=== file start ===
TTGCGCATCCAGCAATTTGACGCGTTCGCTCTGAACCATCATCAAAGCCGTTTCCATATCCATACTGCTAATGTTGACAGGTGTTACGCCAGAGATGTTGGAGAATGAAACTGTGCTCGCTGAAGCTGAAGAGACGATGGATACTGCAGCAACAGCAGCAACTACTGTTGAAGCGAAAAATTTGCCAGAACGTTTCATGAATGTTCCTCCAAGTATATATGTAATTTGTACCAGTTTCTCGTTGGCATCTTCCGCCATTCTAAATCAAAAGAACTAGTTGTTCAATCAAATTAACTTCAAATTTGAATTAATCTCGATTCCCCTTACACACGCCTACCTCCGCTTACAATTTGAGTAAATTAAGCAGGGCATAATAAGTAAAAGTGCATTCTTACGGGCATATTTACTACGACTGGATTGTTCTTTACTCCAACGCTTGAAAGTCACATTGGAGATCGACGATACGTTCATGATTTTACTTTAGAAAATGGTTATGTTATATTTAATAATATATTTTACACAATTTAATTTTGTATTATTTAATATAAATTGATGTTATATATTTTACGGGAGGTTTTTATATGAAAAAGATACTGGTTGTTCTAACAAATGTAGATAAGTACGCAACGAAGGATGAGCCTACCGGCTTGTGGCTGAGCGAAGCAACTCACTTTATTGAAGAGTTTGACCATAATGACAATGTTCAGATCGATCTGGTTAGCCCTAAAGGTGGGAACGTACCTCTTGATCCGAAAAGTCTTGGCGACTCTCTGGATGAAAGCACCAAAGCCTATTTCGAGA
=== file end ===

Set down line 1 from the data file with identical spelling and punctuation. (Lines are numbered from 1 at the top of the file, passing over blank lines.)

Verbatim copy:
TTGCGCATCCAGCAATTTGACGCGTTCGCTCTGAACCATCATCAAAGCCGTTTCCATATCCATACTGCTAATGTTGACAGGTGTTACGCCAGAGATGTTGGAGAATGAAACTGTGCTCGCTGAAGCTGAAGAGACGATGGATACTGCAGCAACAGCAGCAACTACTGTTGAAGCGAAAAATTTGCCAGAACGTTTCATGAATGTTCCTCCAAGTATATATGTAATTTGTACCAGTTTCTCGTTGGCATCTTCCGCCATTCTAAATCAAAAGAACTAGTTGTTCAATCAAATTAACTTCAAATTTGAATTAATCTCGATTCCCCTTACACACGCCTACCTCCGCTTACAATTTGAGTAAATTAAGCAGGGCATAATAAGTAAAAGTGCATTCTTACGGGCATATTTACTACGACTGGATTGTTCTTTACTCCAACGCTTGAAAGTCACATTGGAGATCGACGATACGTTCATGATTTTACTTTAGAAAATGGTTATGTTATATTTAATAATATATTTTACACAATTTAATTTTGTATTATTTAATATAAATTGATGTTATATATTTTACGGGAGGTTTTTATATGAAAAAGATACTGGTTGTTCTAACAAATGTAGATAAGTACGCAACGAAGGATGAGCCTACCGGCTTGTGGCTGAGCGAAGCAACTCACTTTATTGAAGAGTTTGACCATAATGACAATGTTCAGATCGATCTGGTTAGCCCTAAAGGTGGGAACGTACCTCTTGATCCGAAAAGTCTTGGCGACTCTCTGGATGAAAGCACCAAAGCCTATTTCGAGA